• J. B. Lightfoot (Episcopalian), Commentary on Colossians 2:12:
    Baptism is the grave of the old man, and the birth of the new. As he sinks beneath the baptismal waters, the believer buries there all his corrupt affections and past sins; as he emerges thence, he rises regenerate, quickened to new hopes and a new life.
  • A. S. Peake (Methodist), The Expositor's Greek Testament:
    The rite of baptism in which the person baptized was first buried beneath the water, and then raised from it, typified to Paul the burial and resurrection of the believer with Christ.
As you can see for yourself, Paul’s entire argument is predicated on the fact that baptism is symbolic of death, burial and resurrection. :)

This kind of reminds me of the lesson behind circumcision, how Israel was to be circumcised at heart.


It's similar, but it's definitely not the same. Even the basic underlying message is different. Circumcision and baptism are not equivalent.

From the story of Naaman, (and others stories where people recognised and gave thanks to the God of Israel without actually converting)


Naaman did indeed convert. This is made very clear in the text. (I Kings 5:17-29.)

it seems that a person could be circumcised at heart without actually being circumcised.


Yes, a person could be circumcised at heart without actually being circumcised.

So, if we have observed the lesson that the action is supposed to teach (following the spirit of the commandment, not the letter), then is the action entirely necessary?


If it is possible to perform the action of baptism - yes, it should be done, for it is necessary. If it is not possible for the action to be performed before the death of the convert - then God's mercy applies.

Speaking personally, I trust His judgement. :)
'Abba Antony said, "A time is coming when men will go mad, and when they see someone who is not mad, they will attack him saying, 'You are mad, you are not like us.'"'

Ward, Benedicta. The Sayings of the Desert Fathers (2006), Antony 25, p. 5.

Credo.

#3 splitpea_*

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Posted 17 January 2003 - 06:02 PM

Hi Evangelion,

Thanks again for answers on yet another topic!

As you can see for yourself, Paul’s entire argument is predicated on the fact that baptism is symbolic of death, burial and resurrection


Gotcha! B)

Speaking personally, I trust His judgement.  


I second that notion!!

#4 Phebe_*

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Posted 17 January 2003 - 06:49 PM

I'm almost embarrassed to ask these questions as they're so simple in comparison to the topics other people have brought up


Ooh, bad girl! No embarrassment to be felt mate! You're doing great! ;)

#5 Phebe_*

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Posted 17 January 2003 - 07:07 PM

Here's a question for you Evangelion! ;) In Roman 6:7 it states - "For he that is dead is freed from sin". Now if we read the chapter in context we can discover that the word "dead" refers to burial in water. Now Christ never sinned. Why did he then have to be baptised? I suppose the next question is - "Why did a sinless man have to die?" To save us for sure (Heb. 9:24) but he also needed redemption for himself.

Heb 9:12 - "Neither by the blood of goats and calves, but by his own blood he entered in once into the holy place, having obtained eternal redemption for us." The words "for us" in NOT in the original manuscript so this is speaking of Christ benefiting from his own death.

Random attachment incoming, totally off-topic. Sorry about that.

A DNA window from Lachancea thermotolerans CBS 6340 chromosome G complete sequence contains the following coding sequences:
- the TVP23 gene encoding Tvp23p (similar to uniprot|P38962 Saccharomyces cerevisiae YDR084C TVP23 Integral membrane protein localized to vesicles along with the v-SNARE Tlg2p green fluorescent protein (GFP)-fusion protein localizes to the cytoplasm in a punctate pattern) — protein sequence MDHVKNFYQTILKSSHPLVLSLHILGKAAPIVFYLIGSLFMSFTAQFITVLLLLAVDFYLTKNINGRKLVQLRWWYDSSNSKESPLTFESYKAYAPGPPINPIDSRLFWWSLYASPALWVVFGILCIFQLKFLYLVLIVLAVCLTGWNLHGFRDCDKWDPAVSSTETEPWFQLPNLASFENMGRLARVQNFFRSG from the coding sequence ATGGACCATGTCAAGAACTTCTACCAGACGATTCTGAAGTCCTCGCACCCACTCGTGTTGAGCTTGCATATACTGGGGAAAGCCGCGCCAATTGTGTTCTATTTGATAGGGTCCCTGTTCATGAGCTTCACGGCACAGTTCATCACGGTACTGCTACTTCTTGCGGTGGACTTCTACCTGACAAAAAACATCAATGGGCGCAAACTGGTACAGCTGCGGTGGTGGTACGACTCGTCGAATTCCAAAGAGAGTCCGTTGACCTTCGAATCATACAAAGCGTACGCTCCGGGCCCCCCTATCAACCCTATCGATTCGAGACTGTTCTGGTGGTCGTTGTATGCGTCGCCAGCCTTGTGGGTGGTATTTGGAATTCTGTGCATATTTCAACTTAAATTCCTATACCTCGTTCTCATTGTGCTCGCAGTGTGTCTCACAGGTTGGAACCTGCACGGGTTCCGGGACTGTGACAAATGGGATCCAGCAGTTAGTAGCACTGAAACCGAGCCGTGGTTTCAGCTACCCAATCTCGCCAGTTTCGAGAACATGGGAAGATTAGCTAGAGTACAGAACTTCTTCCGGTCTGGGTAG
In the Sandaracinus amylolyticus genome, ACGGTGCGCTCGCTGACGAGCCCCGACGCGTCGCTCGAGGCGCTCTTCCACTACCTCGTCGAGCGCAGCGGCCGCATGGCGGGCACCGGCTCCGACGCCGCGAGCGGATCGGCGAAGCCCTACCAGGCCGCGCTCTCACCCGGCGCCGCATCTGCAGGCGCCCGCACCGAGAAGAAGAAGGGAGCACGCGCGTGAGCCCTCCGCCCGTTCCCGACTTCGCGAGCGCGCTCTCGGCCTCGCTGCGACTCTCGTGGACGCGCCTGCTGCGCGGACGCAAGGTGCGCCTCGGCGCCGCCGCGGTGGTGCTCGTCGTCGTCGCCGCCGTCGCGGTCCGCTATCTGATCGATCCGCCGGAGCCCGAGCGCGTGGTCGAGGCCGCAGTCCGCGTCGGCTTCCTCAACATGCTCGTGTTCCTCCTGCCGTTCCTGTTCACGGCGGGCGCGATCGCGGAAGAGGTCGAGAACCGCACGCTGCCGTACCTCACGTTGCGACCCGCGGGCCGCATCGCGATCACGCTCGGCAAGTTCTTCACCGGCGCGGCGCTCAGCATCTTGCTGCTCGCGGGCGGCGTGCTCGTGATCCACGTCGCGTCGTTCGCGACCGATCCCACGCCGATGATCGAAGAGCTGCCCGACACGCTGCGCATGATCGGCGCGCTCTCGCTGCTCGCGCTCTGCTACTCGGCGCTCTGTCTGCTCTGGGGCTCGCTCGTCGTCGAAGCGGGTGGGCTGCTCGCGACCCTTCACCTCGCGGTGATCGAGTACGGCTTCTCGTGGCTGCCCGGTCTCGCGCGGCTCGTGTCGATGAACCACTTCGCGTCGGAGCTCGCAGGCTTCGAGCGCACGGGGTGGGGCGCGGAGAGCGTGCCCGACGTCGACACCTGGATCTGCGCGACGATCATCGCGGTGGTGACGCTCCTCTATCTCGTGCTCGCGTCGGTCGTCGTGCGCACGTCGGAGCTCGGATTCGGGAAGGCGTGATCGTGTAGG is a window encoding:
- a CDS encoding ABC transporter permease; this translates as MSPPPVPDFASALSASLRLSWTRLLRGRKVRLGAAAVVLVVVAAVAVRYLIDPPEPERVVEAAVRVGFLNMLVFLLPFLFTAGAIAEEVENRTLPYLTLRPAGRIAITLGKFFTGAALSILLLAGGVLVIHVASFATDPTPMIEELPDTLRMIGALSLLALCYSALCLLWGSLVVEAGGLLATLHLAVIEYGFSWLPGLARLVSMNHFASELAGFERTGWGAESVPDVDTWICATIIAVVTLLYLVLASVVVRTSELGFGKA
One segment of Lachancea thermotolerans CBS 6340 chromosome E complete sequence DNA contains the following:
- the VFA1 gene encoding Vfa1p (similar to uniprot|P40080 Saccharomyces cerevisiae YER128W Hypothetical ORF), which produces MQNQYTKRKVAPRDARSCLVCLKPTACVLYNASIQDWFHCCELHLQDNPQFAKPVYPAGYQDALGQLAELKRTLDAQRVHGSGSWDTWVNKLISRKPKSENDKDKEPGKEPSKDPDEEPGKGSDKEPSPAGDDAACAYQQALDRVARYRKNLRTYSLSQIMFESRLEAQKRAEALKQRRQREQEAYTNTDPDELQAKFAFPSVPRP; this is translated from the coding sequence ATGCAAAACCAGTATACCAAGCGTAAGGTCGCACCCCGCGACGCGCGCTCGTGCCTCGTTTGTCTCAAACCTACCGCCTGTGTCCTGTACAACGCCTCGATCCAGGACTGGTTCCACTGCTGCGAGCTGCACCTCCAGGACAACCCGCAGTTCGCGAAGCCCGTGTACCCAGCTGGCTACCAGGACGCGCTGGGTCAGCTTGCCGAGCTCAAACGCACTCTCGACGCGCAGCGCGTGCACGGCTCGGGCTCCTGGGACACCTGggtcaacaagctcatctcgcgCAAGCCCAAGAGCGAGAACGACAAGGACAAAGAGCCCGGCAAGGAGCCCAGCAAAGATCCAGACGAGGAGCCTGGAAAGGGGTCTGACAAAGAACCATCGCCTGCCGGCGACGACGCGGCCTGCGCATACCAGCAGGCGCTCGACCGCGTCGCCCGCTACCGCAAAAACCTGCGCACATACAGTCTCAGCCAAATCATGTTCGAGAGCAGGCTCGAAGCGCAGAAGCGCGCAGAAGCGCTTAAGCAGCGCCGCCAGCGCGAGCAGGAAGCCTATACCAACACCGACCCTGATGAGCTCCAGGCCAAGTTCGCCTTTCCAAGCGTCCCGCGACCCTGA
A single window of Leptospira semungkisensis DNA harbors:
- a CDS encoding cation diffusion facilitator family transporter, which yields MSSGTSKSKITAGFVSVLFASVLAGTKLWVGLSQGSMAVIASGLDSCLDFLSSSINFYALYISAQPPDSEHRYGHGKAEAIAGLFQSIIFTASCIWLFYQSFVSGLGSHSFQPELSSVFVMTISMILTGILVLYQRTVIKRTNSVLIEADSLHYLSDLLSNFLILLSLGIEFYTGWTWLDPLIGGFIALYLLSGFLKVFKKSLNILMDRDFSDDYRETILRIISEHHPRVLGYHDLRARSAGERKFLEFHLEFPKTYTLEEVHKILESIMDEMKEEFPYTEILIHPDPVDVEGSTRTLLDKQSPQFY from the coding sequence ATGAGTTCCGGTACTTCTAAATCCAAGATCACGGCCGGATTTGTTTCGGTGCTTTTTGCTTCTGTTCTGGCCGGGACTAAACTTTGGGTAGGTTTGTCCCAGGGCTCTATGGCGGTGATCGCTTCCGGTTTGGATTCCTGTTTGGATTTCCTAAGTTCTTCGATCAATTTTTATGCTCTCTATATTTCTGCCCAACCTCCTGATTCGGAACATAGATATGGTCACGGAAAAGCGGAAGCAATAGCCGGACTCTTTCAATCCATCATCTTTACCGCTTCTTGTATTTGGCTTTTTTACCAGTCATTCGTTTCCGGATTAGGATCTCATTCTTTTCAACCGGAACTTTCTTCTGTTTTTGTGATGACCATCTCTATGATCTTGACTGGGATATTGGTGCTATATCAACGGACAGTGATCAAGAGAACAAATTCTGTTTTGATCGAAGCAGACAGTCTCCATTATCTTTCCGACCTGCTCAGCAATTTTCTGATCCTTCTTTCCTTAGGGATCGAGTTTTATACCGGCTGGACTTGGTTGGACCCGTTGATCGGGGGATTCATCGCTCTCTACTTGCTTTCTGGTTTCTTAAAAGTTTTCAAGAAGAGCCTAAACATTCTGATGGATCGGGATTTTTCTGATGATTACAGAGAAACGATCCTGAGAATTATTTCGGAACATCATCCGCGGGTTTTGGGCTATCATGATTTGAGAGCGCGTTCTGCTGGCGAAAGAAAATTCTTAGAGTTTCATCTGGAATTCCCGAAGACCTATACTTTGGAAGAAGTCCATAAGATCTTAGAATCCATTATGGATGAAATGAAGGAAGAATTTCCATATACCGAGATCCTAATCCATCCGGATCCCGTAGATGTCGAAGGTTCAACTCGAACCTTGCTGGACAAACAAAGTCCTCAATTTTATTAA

Why did a perfectly righteous man need redeeming? :unsure:

#6 splitpea_*

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Posted 17 January 2003 - 07:39 PM

Hey Phebe,

I've been thinking on this one (for a whole 5 minutes - don't expect anything profound), so if it's okay I'm going to put my 2 cents in on this one!

In light of Hebrews 9:12, maybe Christ was baptized to show that his death was just because he was human, even though he didn't sin. Cause if he had that same something in him as the rest of us that wanted to gratify the flesh and not do God's will, Christ's agreeing with that and showing that by baptism would be showing forth God's righteousness. (something in that statement sounds heretical! :unsure: Pardon me!)

Matthew 3:15 And Jesus answering said unto him, Suffer it to be so now: for thus it becometh us to fulfil all righteousness. Then he suffered him.

I'd think it's got to be something about fulfilling all righteousness, :blink: whatever that might be.

I can't wait to see what Evangelion has to say! :D

#7 Phebe_*

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Posted 17 January 2003 - 08:21 PM

You absolute LEGEND Splitpea!!!!!!! I knew the answer but I thought I'd put forth the question to generate discussion. Who needs a response from Evangelion? You answered it girl .. in a matter of minutes!!!!!!! Woohoo .. :lol: ;)

#8 Evangelion

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Posted 18 January 2003 - 10:24 AM

SP -

I've been thinking on this one (for a whole 5 minutes - don't expect anything profound), so if it's okay I'm going to put my 2 cents in on this one!

In light of Hebrews 9:12, maybe Christ was baptized to show that his death was just because he was human, even though he didn't sin.


That's right! You're 100% correct. :D

Bearing in mind the fact that baptism represents death, burial and resurrection, we see that Christ acknowledged the mortality and frailty of his flesh - and in baptism, symbolically acted out the work that he would later perform.

Cause if he had that same something in him as the rest of us that wanted to gratify the flesh and not do God's will, Christ's agreeing with that and showing that by baptism would be showing forth God's righteousness. (something in that statement sounds heretical!  Pardon me!)